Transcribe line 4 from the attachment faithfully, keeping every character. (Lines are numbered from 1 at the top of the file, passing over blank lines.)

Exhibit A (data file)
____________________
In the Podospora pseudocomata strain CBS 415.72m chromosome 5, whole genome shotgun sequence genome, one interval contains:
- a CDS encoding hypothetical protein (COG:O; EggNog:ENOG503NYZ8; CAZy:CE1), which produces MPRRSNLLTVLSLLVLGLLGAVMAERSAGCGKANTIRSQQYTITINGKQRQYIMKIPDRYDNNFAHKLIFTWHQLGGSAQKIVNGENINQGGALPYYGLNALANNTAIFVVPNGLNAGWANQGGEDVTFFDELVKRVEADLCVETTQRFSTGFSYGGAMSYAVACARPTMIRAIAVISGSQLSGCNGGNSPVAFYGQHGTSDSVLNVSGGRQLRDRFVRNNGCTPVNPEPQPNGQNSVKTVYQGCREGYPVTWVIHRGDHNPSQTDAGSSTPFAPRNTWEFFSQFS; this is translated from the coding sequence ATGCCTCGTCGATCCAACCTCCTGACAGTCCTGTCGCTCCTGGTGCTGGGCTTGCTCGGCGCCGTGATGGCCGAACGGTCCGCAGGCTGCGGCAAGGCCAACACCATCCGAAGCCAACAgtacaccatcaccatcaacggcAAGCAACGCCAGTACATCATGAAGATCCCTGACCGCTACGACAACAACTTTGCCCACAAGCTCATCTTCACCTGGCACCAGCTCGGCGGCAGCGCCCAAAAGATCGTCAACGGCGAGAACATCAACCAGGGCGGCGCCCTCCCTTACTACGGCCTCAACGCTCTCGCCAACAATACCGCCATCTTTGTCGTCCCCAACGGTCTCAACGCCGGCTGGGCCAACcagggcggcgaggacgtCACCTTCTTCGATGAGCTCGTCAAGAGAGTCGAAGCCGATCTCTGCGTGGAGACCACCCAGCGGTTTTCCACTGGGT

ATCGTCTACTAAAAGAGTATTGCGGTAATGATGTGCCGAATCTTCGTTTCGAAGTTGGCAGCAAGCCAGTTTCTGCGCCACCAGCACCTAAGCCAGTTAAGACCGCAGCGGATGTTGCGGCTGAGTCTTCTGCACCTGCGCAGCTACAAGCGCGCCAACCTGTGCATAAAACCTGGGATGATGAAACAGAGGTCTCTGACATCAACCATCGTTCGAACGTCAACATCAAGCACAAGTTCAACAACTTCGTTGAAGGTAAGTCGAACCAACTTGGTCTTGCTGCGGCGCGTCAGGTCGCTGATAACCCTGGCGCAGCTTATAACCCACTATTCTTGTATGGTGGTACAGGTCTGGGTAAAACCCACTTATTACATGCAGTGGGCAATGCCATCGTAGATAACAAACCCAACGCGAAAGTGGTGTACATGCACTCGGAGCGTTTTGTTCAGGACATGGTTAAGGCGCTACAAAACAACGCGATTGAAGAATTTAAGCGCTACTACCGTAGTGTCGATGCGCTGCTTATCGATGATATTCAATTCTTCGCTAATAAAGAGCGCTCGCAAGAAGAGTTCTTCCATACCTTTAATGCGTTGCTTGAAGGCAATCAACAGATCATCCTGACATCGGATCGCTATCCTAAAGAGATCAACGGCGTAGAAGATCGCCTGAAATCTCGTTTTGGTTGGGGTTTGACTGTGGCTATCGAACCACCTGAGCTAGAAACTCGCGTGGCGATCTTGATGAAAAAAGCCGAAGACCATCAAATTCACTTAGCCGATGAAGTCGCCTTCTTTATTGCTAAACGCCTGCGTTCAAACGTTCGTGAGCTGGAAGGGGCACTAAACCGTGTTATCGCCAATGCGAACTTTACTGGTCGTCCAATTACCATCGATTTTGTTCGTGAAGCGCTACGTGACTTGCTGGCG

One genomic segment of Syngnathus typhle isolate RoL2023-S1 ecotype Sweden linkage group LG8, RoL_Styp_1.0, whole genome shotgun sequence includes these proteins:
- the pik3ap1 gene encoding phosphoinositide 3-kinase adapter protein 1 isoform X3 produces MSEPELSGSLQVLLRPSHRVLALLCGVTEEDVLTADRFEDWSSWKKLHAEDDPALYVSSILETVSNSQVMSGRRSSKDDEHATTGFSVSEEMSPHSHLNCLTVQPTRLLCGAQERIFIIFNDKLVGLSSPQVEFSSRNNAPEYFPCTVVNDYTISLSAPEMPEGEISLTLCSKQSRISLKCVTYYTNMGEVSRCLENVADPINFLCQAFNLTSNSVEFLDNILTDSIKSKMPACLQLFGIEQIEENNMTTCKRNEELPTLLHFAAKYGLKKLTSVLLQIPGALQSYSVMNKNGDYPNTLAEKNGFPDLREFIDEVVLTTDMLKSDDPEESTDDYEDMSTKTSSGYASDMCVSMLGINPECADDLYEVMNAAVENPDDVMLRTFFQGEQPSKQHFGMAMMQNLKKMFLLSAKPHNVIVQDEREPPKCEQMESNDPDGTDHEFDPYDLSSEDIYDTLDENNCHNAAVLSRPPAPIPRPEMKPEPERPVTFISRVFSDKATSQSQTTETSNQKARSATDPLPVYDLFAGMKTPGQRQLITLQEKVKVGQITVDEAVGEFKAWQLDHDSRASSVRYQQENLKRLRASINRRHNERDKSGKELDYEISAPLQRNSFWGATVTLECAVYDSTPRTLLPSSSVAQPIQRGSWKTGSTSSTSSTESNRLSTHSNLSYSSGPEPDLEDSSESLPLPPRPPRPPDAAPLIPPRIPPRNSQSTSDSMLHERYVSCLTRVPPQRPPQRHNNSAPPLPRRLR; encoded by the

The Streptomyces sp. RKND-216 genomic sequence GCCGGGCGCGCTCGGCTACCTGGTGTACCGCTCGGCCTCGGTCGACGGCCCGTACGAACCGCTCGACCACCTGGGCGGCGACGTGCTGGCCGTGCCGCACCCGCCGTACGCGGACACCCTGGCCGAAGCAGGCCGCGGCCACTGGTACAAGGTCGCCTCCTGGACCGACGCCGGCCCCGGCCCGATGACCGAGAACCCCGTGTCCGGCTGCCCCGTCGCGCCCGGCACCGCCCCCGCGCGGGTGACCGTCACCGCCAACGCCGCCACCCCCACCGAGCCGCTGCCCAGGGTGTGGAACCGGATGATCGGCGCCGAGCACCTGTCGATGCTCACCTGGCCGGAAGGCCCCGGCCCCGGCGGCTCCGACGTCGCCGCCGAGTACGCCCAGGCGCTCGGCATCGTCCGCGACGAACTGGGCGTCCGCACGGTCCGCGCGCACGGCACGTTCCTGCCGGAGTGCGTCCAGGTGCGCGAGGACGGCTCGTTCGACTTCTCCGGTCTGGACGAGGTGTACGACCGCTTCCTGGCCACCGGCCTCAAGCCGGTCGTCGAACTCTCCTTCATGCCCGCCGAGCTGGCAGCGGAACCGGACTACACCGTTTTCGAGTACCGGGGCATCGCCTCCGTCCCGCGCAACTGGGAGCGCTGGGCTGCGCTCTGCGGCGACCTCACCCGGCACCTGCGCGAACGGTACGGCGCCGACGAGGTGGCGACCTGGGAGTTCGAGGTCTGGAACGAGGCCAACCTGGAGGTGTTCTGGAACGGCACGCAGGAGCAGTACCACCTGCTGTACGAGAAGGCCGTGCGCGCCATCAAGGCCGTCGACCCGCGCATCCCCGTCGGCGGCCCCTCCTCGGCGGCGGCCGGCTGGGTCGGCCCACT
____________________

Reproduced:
One genomic segment of Syngnathus typhle isolate RoL2023-S1 ecotype Sweden linkage group LG8, RoL_Styp_1.0, whole genome shotgun sequence includes these proteins: